But Stankey is wrong that AT&T has not shown "favoritism" in its treatment of video services. The Federal Communications Commission in January 2017 accused AT&T and Verizon of violating net neutrality rules by allowing their own video services (including AT & T & # 39; s DirecTV) to stream on their cellular networks without accounting for customers' data loss while charging other video providers for same data exemptions from cap.
FCC Chairman, Ajit Pai, rescinded this finding shortly after the acquisition, but that does not change the fact that AT&T provided its own video content favorable treatment during the data caps imposed on the mobile service.
AT&T imposes data capsules ranging from 150 GB to 1 TB on most of its home broadband plans, which can make it difficult for TV viewers to get rid of cable or satellite and use only online streaming. But AT&T gives customers an upgrade to unlimited data if they pay an extra $ 30 a month or subscribe to DirecTV or U-verse TV. This means that customers who prefer online streaming over AT & T's own TV services will have to pay $ 30 a month extra to get enough data or pay $ 10 for each additional 50 GB.
Under these schemes, AT&T did not intentionally damage Netflix's power. and other third party services. But AT&T has made it more expensive for customers on AT&T broadband connections to make extensive use of these third-party services. The company has also used unlimited data advantage to push customers towards AT & T's own TV services.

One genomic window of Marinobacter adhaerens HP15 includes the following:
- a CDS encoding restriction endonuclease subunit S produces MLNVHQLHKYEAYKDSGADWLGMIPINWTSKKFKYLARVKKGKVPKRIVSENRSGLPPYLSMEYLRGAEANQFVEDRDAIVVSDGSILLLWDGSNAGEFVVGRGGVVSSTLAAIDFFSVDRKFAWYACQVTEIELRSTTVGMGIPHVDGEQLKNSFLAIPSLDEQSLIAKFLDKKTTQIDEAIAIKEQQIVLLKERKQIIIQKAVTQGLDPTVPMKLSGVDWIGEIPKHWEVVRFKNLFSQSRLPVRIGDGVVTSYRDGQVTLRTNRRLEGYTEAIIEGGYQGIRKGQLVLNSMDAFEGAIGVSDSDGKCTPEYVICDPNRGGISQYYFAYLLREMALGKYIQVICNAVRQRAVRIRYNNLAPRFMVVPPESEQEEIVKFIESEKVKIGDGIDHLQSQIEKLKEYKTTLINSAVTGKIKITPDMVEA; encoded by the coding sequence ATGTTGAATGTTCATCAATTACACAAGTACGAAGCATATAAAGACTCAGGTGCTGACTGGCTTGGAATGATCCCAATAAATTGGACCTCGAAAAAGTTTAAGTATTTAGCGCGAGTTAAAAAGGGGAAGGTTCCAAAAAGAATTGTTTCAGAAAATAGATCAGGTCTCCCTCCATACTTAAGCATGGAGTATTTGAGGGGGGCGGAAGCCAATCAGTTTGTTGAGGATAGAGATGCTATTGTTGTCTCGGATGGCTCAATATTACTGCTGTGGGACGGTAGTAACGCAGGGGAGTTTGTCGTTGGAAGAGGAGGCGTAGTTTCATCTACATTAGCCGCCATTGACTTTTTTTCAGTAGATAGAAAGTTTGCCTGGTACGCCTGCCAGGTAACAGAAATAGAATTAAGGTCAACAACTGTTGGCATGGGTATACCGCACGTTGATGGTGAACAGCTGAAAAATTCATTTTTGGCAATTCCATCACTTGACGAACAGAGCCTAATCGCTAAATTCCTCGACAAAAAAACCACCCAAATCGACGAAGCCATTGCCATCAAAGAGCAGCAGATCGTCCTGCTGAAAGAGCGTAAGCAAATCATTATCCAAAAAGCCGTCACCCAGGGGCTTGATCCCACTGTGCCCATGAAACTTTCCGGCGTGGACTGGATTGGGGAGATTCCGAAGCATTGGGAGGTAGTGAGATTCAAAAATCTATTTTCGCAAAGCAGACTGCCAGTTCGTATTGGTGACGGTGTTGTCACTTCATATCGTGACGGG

The old net neutrality rules do not include a ban on data capping or zero rating schemes that exclude content from data caches, but the FCC evaluated individual implementations to determine whether they were competitive or restrictive. Since the Trump administration's rescission, the FCC has not enforced any rules of neutral neutrality or scrutinized data cap practices. But the state of Washington enforces an online neutrality law, and states including California intend to do so in the future after all appeals are exhausted in a lawsuit over the FCC's repeal of net neutrality rules.
Stankey states that AT&T will not abuse its control over broadband networks regardless of whether net neutrality rules are enforced in the future. "There was nothing [in terms of ISPs discriminating]. It has not happened," he said yesterday. "We all want a good broadband connection that people can use to get where they want to go."